“If you don’t like change, you’re going to like irrelevance even less.” General Eric Shinseki, Chief of Staff, U. S. Army
The primary function of a business is to create value and I would imagine that everyone would agree that it is vitally important that our clients experience the highest value possible from what we can do for them.
The degree of value experienced by the client will ultimately determine how much business they give you, how long they remain a client, the level of fees they are willing to pay and how many high-quality referrals you receive.
One of the important things to realise about value is that it is a perception, meaning that it only ever takes place and exists within the mind of the client and nowhere else.
Why is this important?
It seems important to me because by understanding the psychological nature of value creation it becomes both possible and relatively easy to make the work you do with your client more meaningful and, therefore, more valuable.
Several years ago I learned a distinction from the coaching world that enabled me to leverage what I was doing and resulted in a significant increase in my fee level and ensured that I got good referrals from almost every single client. I have shared it with many of my adviser clients because it is equally applicable to them too.
Imagine that there are three levels of value that a client could experience.
1. Product and supplier
2. Complex problem solving
3. Transformational change
With the first, product and supplier, the client is seen as having a need, want or desire for a product. For example, a savings plan, a pension or an investment. An adviser can fulfil this requirement, do a great job and then it is done. The client can be perfectly satisfied with the work and the value for them is that they are not thinking about the situation anymore and, therefore, are free to think about something else.
With the second level, complex problem solving, the client has a more vexing problem. It may be something that is not so easily solved, perhaps involving several people, a business or having significant implications. For instance, it could be an inheritance issue that involves several family members and a sizeable estate. The adviser has to have a high skill level and ability to solve the problem because of the complexity. Once the problem is fixed, or at least in hand, the value for the client is in the relief of taking action and having the problem solved.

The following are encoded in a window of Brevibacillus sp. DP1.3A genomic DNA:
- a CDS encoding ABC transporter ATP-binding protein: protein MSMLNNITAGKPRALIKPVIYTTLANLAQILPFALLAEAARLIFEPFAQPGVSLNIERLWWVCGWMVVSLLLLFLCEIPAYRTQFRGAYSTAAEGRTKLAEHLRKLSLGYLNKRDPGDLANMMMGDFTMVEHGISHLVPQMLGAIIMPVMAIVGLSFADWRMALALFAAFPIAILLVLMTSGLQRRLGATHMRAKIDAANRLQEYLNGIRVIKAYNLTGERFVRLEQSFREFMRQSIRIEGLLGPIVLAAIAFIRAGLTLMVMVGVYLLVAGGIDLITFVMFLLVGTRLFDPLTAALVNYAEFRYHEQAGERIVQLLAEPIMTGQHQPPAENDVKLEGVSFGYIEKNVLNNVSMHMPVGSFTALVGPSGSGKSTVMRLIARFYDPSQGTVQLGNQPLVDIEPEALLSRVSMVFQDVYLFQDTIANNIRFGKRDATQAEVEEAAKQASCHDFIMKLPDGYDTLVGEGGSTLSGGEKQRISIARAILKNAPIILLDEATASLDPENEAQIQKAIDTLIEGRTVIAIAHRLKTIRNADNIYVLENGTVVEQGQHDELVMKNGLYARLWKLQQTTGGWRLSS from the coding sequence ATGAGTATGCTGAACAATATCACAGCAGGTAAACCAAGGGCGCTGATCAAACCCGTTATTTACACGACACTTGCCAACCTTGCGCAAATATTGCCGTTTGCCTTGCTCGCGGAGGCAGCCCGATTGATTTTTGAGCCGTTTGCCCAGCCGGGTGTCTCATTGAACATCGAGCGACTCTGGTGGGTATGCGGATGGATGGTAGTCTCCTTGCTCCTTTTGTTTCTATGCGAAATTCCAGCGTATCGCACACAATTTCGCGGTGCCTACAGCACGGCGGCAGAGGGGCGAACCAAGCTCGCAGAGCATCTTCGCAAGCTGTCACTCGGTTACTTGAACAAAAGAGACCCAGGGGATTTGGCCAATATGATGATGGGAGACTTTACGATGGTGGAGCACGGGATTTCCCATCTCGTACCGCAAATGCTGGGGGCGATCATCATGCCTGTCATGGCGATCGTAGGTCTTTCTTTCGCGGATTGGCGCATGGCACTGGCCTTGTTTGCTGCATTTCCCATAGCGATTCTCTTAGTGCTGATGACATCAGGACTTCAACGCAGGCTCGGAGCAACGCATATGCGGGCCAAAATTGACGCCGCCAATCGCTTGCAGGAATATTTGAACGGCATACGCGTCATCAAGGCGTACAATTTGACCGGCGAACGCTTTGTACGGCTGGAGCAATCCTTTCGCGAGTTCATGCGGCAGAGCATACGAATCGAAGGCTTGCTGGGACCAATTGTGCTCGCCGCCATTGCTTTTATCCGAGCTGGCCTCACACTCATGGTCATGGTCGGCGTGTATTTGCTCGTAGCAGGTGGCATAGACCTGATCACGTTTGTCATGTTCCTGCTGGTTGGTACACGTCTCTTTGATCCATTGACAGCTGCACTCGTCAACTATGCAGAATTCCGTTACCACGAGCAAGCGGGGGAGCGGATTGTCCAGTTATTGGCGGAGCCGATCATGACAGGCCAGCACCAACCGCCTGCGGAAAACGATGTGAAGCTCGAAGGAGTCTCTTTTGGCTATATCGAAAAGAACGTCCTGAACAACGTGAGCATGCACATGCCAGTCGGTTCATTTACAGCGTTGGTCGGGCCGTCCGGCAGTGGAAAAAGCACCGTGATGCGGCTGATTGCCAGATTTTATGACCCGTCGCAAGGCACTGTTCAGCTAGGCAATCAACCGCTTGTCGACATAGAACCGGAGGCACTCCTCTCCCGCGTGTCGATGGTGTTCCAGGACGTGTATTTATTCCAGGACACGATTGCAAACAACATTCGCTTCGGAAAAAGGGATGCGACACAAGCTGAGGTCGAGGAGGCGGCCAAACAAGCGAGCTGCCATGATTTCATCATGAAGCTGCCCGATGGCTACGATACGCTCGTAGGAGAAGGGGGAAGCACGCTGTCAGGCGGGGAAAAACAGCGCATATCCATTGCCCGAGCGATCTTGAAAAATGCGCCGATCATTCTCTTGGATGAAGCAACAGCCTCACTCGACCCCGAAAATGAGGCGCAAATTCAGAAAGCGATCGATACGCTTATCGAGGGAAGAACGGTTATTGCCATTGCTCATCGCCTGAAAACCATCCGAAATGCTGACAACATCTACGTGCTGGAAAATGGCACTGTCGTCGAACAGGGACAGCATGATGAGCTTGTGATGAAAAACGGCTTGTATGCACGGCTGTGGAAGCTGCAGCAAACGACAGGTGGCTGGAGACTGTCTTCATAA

The third level of value, transformational change, takes things to a different level. This is where the work that the adviser does with the client has a significant and lasting impact upon the client’s quality of life both now and in the future. The client experiences a measurable and meaningful shift in how they think and behave.
An example might be where the adviser puts a great deal into really understanding how the client wants to live their life, what really matters to them and this helps the client gain more clarity. The subsequent recommendations, advice and planning feeds directly into this and, as a result, the client becomes more aligned with how they want to live their life and, ultimately, who they really are. Level 3 encompasses the arrangement of products and quite possibly complex problem solving too, but these are not the primary aim of the adviser.
Should advisers operate at level 3?
First and foremost it has to make sense to you to do so, otherwise nothing will change. However, in this respect it is useful to consider that level 1 has, from an adviser’s perspective, been dying a slow death for years. This is the level most at threat from technology. Providers are cutting costs, including what they pay advisers. Opportunities for purely product-centred advisers will continue to diminish. As a result of these and other reasons, many advisers have moved, and will continue to move to a level 2 business model, therefore creating more competition at this level.
At level 3 there is no competition. People who become proficient and confident in doing transformational work will always be in demand. In the coaching world, coaches who create genuine transformation are the most sought after and successful. From what I can see it is the same for financial advisers – the ones who clearly connect money and life and help clients get more of the life they want are the most in demand and also the least at threat from external factors.
How do you evolve to level 3?
The change is not, first and foremost, a behavioural one. Trying to change at this level rarely lasts because behaviour is the result of state of mind. When people genuinely change, and the change lasts, it is because they have experienced a shift in their thinking first. I wrote about this extensively in my book ‘The Client-centred financial adviser’.
The shift involves seeing the bigger picture and understanding that value creation is ultimately about how a client feels and, therefore, the act of value creation begins by emotionally engaging a client about what really matters to them.
This is not a new idea. In 1951 one of the most successful life insurance salesman of the time, Frank Bettger, wrote what became a famous book called ‘How I raised myself from failure to success in selling’. Chapter 5 is called ‘How I learned the most important secret of salesmanship’. What was this secret? Finding out what people want, and helping them get it.
How many people do you think have financial products on their bucket list? No one actually wants a pension, investment or inheritance tax solution. It is only certain elements of the financial services business that continues to think this. Products and solving complex problems are only part of the means to the end, not the end itself.